.52*

   (Rural control)                                              

Active in political discussions time 1 (1988-1995)

   Voice baseline

 

 

 

 

 

3.70***

   (No=0)

 

 

 

 

 

 

Constant

                              .41***

  .33***

  .48*

  .49*

  .55

  .39**

Nagelkerke R²

                              .13

  .15

  .18

  .18

  .19

  .28

Source: Statistics Sweden, Survey on Living Conditions (n=1031)

***=p<0.001, **=p<0.01, *=p<0.05

Binary Logistic Regression

 In model 4, where parents’ socioeconomic status from time 1 is included, we find that class background does not seem to be of broad relevance for the capability of voice. Including parental status does not change the influence of the educational variables to any great extent, and no significant effects of it are found. In model 5, the geographical area where the young person grew up is introduced, something that only affected the previous model marginally. As for geographical area, growing up in a small town (27 000 to 90 000 inhabitants) in a comparatively remote area affects the probability of voice in a negative way in comparison with the reference category rural. 

Finally in model 6 we introduce the baseline indicator of voice into the analysis. The significance of 3 year upper secondary education then vanishes and the higher probability of having voice for the university educated decreases somewhat (odds reduced from 6.14 to 4.50). With reference to field of study, there is no longer a significant effect as regards natural science, leaving health as the only field of study with significance. The effects of being a woman or man have changed to some degree; however, being a woman still has a significantly negative impact on voice when compared with being a man. Not surprisingly, possessing the capability of voice at time 1 strongly relates to the probability of possessing voice at time 2.

6.3     The capability of agency

In Table 3 the logistic regression analyses of the probability of taking an active part in political discussions are presented. As in the previously presented analysis of voice, covariates are introduced stepwise into the model: level of education, field of study, gender, parents’ socioeconomic status time 1, geographical area, and finally, prior values of the dependent variable.

In model 1 we find strong links between levels of education on the probability of agency. Both 3 year secondary and university level display strong significant positive effects, and for the latter we find odds ratio of 5.40 as compared with the reference category ‘compulsory or less’. When we include field of study in model 2, the effects of 3 year secondary school and university increase somewhat, and the effects of the different fields indicate that four out of five fields are significantly connected with a lower capability of agency as compared with social science and business: humanities and education, natural science, health and service, all with odds ratios under 1.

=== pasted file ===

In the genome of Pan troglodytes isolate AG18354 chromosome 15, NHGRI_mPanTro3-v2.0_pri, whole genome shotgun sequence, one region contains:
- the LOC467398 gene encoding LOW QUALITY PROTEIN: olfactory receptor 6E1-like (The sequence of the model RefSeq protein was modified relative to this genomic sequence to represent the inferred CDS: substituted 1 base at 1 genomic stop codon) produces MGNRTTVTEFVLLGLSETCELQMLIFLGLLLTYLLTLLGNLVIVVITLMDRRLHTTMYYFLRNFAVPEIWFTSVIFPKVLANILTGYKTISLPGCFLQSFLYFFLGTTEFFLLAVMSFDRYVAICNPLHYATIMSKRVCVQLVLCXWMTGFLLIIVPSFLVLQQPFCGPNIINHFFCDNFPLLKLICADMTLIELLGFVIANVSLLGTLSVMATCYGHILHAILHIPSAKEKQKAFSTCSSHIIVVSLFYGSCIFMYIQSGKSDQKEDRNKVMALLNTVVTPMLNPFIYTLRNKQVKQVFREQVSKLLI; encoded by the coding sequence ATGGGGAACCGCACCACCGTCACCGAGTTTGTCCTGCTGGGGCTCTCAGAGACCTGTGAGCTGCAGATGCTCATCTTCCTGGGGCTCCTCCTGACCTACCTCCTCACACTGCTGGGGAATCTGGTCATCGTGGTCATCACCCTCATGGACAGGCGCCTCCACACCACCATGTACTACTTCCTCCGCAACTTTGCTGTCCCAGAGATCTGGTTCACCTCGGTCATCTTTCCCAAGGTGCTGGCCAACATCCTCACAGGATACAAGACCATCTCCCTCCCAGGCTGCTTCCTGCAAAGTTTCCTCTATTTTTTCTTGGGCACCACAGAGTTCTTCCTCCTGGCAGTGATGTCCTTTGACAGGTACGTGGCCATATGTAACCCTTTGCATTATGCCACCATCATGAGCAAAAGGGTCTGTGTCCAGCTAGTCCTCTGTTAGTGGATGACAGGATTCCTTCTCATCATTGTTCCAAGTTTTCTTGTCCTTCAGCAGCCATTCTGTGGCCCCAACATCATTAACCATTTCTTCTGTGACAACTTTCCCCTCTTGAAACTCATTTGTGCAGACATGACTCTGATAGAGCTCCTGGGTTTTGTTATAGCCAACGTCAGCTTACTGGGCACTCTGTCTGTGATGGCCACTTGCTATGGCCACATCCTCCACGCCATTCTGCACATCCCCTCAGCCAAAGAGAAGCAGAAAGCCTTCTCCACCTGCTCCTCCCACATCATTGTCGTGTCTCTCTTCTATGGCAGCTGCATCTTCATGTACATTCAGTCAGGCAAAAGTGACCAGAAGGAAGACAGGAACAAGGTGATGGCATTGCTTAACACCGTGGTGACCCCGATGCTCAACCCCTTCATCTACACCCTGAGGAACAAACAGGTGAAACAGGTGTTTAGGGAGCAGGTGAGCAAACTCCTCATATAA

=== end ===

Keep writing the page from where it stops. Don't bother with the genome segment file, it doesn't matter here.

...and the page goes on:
When looking at model 3 where gender is included, we can note similar patterns as presented in model 3 in Table 2, and the probability of possessing agency is significantly lower for women. As for the level of education and field of study, entering gender into the analysis only brings about minor changes to the odds ratios, and does not in any significant way alter the effects when compared with the previous model.

In model 4 we include parents’ socioeconomic status time 1. Previously, when exploring the capability of voice, no significant effects were discovered as regards the parents’ class. This was however the case for agency. Having a parent with status low non-manual 1 or middle non-manual is connected with a higher probability of agency in relation to the reference category self-employed. 

Table 3: Odds Ratio of ability to appeal against an authority decision – capability of agency, youth in Sweden (1988-1995 and 1996-2003

Odds Ratio values

                                                                                    model 1   model 2   model 3   model 4   model 5   model 6

Level of education time 2 (1996-2003)

   2 year upper secondary

                            1.31

1.48

1.47

1.37

1.35

1.18

   3 year upper secondary

                            1.89**

2.03**

1.98**

1.86*

1.85*

1.65

   University

                            5.40***

5.77***

5.88***

5.08***

5.07***

4.05***

   (Compulsory or less control)                      

Field of study within the highest educational level time 2 (1996-2003)

   General

 

  .66

  .62

  .60

  .60

  .59

   Humanities and education

 

  .50**

  .50*

  .46**

  .38**

  .45*

   Natural science

 

  .56*

  .42***

  .39***

  .39***

  .43**

   Health

 

  .36***

  .40***

  .39***

  .38***

  .41**

   Service

 

  .39***

  .33***

  .33***

  .32***

  .36***

   (Social science and business control)      

Gender

 

 

 

 

 

 

   Female

   (Male control)

 

 

  .51***

  .50***

  .51***

  .57**

Parents socioeconomic status time 1 (1988-1995)

   Unskilled manual

 

 

 

  .98

   .97

1.03

   Skilled manual

 

 

 

  .93

  .90

  .89

   Low non-manual 1

 

 

 

3.78*

3.71*

3.60*

   Low non-manual 2

 

 

1.04

1.03

1.10

   Middle non-manual

 

 

1.83*

1.81*

1.80*

   Higher non-manual

 

 

 

1.64

1.61

1.76

   (Self-employed control)                              

Geographical area time 1 (1988-1995)

   Stockholm

 

 

 

 

  .82

  .78

   >90k inhabitants

 

 

 

 

  .58*

  .57*

   >27k but <90k inhabitants (1)

 

  .79

  .78

   >27k but <90k inhabitants (2)

 

  .62

  .57

   (Rural control)                                              

Ability to appeal against an authority decision time 1 (1988-1995)

   Agency baseline

 

 

 

 

 

3.09***

   (No=0)

 

 

 

 

 

 

Constant

                            1.02

1.66

2.57**

2.45**

3.09**

2.13*

Nagelkerke R²

                              .11

  .13

  .16

  .18

  .19

  .24

), stepwise analysis